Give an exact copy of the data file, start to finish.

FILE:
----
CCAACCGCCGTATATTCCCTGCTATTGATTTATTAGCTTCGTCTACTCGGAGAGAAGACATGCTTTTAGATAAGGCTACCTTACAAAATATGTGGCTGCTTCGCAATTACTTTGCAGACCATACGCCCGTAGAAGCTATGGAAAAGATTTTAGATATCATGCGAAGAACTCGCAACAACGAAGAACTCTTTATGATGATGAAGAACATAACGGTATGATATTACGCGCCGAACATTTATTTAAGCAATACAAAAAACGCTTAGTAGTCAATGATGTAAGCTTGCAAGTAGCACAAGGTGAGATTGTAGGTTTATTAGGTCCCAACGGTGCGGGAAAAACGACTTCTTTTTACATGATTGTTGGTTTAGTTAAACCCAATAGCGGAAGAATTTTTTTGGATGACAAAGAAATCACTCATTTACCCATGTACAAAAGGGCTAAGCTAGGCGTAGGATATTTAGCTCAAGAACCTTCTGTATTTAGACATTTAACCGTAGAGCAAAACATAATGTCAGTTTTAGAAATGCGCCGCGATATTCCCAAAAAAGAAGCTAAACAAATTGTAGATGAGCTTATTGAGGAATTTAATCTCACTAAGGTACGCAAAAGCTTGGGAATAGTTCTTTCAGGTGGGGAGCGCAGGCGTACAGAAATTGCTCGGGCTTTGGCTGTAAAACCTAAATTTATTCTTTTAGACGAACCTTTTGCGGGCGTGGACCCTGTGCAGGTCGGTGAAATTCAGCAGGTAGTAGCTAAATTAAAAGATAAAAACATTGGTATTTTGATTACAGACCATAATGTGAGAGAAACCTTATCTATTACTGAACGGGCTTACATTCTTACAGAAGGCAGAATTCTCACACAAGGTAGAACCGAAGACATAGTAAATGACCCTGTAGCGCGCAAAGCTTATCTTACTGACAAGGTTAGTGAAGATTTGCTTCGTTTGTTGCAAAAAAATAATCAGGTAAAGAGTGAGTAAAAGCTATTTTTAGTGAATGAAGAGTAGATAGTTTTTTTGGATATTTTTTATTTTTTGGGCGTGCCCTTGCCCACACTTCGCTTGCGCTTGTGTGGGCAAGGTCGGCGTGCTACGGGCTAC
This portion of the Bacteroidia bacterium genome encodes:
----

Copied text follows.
CCAACCGCCGTATATTCCCTGCTATTGATTTATTAGCTTCGTCTACTCGGAGAGAAGACATGCTTTTAGATAAGGCTACCTTACAAAATATGTGGCTGCTTCGCAATTACTTTGCAGACCATACGCCCGTAGAAGCTATGGAAAAGATTTTAGATATCATGCGAAGAACTCGCAACAACGAAGAACTCTTTATGATGATGAAGAACATAACGGTATGATATTACGCGCCGAACATTTATTTAAGCAATACAAAAAACGCTTAGTAGTCAATGATGTAAGCTTGCAAGTAGCACAAGGTGAGATTGTAGGTTTATTAGGTCCCAACGGTGCGGGAAAAACGACTTCTTTTTACATGATTGTTGGTTTAGTTAAACCCAATAGCGGAAGAATTTTTTTGGATGACAAAGAAATCACTCATTTACCCATGTACAAAAGGGCTAAGCTAGGCGTAGGATATTTAGCTCAAGAACCTTCTGTATTTAGACATTTAACCGTAGAGCAAAACATAATGTCAGTTTTAGAAATGCGCCGCGATATTCCCAAAAAAGAAGCTAAACAAATTGTAGATGAGCTTATTGAGGAATTTAATCTCACTAAGGTACGCAAAAGCTTGGGAATAGTTCTTTCAGGTGGGGAGCGCAGGCGTACAGAAATTGCTCGGGCTTTGGCTGTAAAACCTAAATTTATTCTTTTAGACGAACCTTTTGCGGGCGTGGACCCTGTGCAGGTCGGTGAAATTCAGCAGGTAGTAGCTAAATTAAAAGATAAAAACATTGGTATTTTGATTACAGACCATAATGTGAGAGAAACCTTATCTATTACTGAACGGGCTTACATTCTTACAGAAGGCAGAATTCTCACACAAGGTAGAACCGAAGACATAGTAAATGACCCTGTAGCGCGCAAAGCTTATCTTACTGACAAGGTTAGTGAAGATTTGCTTCGTTTGTTGCAAAAAAATAATCAGGTAAAGAGTGAGTAAAAGCTATTTTTAGTGAATGAAGAGTAGATAGTTTTTTTGGATATTTTTTATTTTTTGGGCGTGCCCTTGCCCACACTTCGCTTGCGCTTGTGTGGGCAAGGTCGGCGTGCTACGGGCTAC
This portion of the Bacteroidia bacterium genome encodes: